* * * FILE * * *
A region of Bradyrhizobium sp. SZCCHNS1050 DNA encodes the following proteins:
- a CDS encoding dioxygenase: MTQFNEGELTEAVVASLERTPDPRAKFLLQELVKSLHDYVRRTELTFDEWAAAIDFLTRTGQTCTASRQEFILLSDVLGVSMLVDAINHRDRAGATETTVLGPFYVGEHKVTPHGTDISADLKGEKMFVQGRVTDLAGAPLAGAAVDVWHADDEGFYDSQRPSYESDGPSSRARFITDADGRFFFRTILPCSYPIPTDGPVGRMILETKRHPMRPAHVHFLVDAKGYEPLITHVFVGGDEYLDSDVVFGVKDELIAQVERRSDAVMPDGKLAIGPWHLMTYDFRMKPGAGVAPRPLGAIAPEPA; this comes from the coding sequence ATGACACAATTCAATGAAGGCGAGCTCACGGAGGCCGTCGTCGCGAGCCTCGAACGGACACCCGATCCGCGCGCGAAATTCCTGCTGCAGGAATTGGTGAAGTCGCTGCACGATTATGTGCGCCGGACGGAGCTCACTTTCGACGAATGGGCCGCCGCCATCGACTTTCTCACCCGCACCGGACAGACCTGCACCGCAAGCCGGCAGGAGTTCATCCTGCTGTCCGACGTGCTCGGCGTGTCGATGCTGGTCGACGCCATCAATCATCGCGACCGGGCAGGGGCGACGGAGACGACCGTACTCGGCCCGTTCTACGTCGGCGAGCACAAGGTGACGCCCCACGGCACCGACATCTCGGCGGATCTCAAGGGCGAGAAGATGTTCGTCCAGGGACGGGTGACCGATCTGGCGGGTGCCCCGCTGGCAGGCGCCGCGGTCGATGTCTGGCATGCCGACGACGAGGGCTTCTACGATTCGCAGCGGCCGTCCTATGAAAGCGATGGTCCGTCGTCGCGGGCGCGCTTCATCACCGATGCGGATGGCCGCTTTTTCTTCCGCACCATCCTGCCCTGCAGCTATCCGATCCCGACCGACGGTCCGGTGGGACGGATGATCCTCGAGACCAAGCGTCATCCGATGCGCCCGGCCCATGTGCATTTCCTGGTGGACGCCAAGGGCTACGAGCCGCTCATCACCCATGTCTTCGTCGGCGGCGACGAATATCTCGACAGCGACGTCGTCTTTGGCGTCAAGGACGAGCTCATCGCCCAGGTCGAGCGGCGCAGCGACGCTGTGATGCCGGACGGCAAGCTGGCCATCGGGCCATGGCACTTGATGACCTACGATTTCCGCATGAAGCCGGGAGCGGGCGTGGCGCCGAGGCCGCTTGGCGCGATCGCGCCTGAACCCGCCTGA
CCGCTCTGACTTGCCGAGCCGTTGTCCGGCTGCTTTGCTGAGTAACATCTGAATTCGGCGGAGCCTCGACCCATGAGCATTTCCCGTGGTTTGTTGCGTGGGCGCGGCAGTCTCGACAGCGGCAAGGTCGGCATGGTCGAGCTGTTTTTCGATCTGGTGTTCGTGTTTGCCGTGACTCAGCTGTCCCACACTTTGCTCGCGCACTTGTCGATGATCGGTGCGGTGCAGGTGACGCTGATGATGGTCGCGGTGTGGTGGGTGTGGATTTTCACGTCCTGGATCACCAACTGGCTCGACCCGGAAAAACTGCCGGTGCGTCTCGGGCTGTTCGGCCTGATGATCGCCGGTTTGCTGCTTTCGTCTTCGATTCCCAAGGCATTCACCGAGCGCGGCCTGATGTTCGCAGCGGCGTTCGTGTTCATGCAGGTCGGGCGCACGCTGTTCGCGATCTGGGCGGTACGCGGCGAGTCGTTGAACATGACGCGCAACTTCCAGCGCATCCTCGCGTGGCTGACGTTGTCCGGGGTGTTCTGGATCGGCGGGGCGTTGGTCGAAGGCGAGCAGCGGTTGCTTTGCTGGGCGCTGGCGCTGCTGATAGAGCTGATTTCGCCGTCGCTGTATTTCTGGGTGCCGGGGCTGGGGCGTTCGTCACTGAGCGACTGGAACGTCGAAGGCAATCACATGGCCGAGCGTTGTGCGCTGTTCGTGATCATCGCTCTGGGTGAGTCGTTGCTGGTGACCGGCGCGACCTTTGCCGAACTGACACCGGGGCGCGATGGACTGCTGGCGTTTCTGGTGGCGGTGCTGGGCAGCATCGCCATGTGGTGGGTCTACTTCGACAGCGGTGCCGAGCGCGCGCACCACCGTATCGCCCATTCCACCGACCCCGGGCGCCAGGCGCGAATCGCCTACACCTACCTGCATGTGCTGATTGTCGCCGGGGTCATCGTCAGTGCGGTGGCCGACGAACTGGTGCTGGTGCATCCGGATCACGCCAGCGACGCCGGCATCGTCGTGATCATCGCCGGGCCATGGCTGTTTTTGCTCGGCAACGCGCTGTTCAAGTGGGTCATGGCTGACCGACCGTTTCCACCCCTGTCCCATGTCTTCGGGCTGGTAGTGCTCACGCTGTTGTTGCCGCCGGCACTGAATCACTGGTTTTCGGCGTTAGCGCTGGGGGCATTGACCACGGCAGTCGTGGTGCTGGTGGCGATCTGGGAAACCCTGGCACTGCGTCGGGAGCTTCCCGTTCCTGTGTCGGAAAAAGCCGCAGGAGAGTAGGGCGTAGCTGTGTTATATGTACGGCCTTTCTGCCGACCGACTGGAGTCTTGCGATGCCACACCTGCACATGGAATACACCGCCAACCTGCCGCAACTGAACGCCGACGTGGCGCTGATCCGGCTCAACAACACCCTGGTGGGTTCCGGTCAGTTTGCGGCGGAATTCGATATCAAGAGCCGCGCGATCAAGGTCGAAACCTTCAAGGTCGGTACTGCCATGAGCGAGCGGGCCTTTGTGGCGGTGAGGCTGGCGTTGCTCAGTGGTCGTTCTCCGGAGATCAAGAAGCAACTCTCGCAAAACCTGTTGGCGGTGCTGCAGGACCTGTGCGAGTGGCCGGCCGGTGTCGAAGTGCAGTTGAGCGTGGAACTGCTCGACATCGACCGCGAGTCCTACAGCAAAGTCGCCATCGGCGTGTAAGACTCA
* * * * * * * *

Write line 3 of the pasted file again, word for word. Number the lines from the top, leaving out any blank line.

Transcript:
CCGCTCTGACTTGCCGAGCCGTTGTCCGGCTGCTTTGCTGAGTAACATCTGAATTCGGCGGAGCCTCGACCCATGAGCATTTCCCGTGGTTTGTTGCGTGGGCGCGGCAGTCTCGACAGCGGCAAGGTCGGCATGGTCGAGCTGTTTTTCGATCTGGTGTTCGTGTTTGCCGTGACTCAGCTGTCCCACACTTTGCTCGCGCACTTGTCGATGATCGGTGCGGTGCAGGTGACGCTGATGATGGTCGCGGTGTGGTGGGTGTGGATTTTCACGTCCTGGATCACCAACTGGCTCGACCCGGAAAAACTGCCGGTGCGTCTCGGGCTGTTCGGCCTGATGATCGCCGGTTTGCTGCTTTCGTCTTCGATTCCCAAGGCATTCACCGAGCGCGGCCTGATGTTCGCAGCGGCGTTCGTGTTCATGCAGGTCGGGCGCACGCTGTTCGCGATCTGGGCGGTACGCGGCGAGTCGTTGAACATGACGCGCAACTTCCAGCGCATCCTCGCGTGGCTGACGTTGTCCGGGGTGTTCTGGATCGGCGGGGCGTTGGTCGAAGGCGAGCAGCGGTTGCTTTGCTGGGCGCTGGCGCTGCTGATAGAGCTGATTTCGCCGTCGCTGTATTTCTGGGTGCCGGGGCTGGGGCGTTCGTCACTGAGCGACTGGAACGTCGAAGGCAATCACATGGCCGAGCGTTGTGCGCTGTTCGTGATCATCGCTCTGGGTGAGTCGTTGCTGGTGACCGGCGCGACCTTTGCCGAACTGACACCGGGGCGCGATGGACTGCTGGCGTTTCTGGTGGCGGTGCTGGGCAGCATCGCCATGTGGTGGGTCTACTTCGACAGCGGTGCCGAGCGCGCGCACCACCGTATCGCCCATTCCACCGACCCCGGGCGCCAGGCGCGAATCGCCTACACCTACCTGCATGTGCTGATTGTCGCCGGGGTCATCGTCAGTGCGGTGGCCGACGAACTGGTGCTGGTGCATCCGGATCACGCCAGCGACGCCGGCATCGTCGTGATCATCGCCGGGCCATGGCTGTTTTTGCTCGGCAACGCGCTGTTCAAGTGGGTCATGGCTGACCGACCGTTTCCACCCCTGTCCCATGTCTTCGGGCTGGTAGTGCTCACGCTGTTGTTGCCGCCGGCACTGAATCACTGGTTTTCGGCGTTAGCGCTGGGGGCATTGACCACGGCAGTCGTGGTGCTGGTGGCGATCTGGGAAACCCTGGCACTGCGTCGGGAGCTTCCCGTTCCTGTGTCGGAAAAAGCCGCAGGAGAGTAGGGCGTAGCTGTGTTATATGTACGGCCTTTCTGCCGACCGACTGGAGTCTTGCGATGCCACACCTGCACATGGAATACACCGCCAACCTGCCGCAACTGAACGCCGACGTGGCGCTGATCCGGCTCAACAACACCCTGGTGGGTTCCGGTCAGTTTGCGGCGGAATTCGATATCAAGAGCCGCGCGATCAAGGTCGAAACCTTCAAGGTCGGTACTGCCATGAGCGAGCGGGCCTTTGTGGCGGTGAGGCTGGCGTTGCTCAGTGGTCGTTCTCCGGAGATCAAGAAGCAACTCTCGCAAAACCTGTTGGCGGTGCTGCAGGACCTGTGCGAGTGGCCGGCCGGTGTCGAAGTGCAGTTGAGCGTGGAACTGCTCGACATCGACCGCGAGTCCTACAGCAAAGTCGCCATCGGCGTGTAAGACTCA